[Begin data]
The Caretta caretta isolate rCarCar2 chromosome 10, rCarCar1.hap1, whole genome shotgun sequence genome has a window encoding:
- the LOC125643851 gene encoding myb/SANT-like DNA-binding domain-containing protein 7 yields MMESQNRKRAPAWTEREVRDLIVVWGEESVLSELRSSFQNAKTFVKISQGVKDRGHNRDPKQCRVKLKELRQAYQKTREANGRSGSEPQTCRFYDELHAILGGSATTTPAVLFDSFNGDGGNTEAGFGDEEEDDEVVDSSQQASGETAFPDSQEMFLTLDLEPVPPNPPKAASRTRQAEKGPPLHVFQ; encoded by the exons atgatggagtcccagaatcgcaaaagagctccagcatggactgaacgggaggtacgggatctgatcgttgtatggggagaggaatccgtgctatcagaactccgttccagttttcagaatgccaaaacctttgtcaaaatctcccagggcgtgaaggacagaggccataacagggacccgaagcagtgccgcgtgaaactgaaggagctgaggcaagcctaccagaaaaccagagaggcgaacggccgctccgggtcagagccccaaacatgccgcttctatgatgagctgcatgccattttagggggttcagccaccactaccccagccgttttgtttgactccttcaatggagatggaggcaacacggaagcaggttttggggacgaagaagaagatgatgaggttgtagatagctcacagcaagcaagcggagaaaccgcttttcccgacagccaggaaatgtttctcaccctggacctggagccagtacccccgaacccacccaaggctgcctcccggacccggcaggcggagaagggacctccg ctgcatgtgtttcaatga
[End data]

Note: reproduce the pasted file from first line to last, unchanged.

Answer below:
The Caretta caretta isolate rCarCar2 chromosome 10, rCarCar1.hap1, whole genome shotgun sequence genome has a window encoding:
- the LOC125643851 gene encoding myb/SANT-like DNA-binding domain-containing protein 7 yields MMESQNRKRAPAWTEREVRDLIVVWGEESVLSELRSSFQNAKTFVKISQGVKDRGHNRDPKQCRVKLKELRQAYQKTREANGRSGSEPQTCRFYDELHAILGGSATTTPAVLFDSFNGDGGNTEAGFGDEEEDDEVVDSSQQASGETAFPDSQEMFLTLDLEPVPPNPPKAASRTRQAEKGPPLHVFQ; encoded by the exons atgatggagtcccagaatcgcaaaagagctccagcatggactgaacgggaggtacgggatctgatcgttgtatggggagaggaatccgtgctatcagaactccgttccagttttcagaatgccaaaacctttgtcaaaatctcccagggcgtgaaggacagaggccataacagggacccgaagcagtgccgcgtgaaactgaaggagctgaggcaagcctaccagaaaaccagagaggcgaacggccgctccgggtcagagccccaaacatgccgcttctatgatgagctgcatgccattttagggggttcagccaccactaccccagccgttttgtttgactccttcaatggagatggaggcaacacggaagcaggttttggggacgaagaagaagatgatgaggttgtagatagctcacagcaagcaagcggagaaaccgcttttcccgacagccaggaaatgtttctcaccctggacctggagccagtacccccgaacccacccaaggctgcctcccggacccggcaggcggagaagggacctccg ctgcatgtgtttcaatga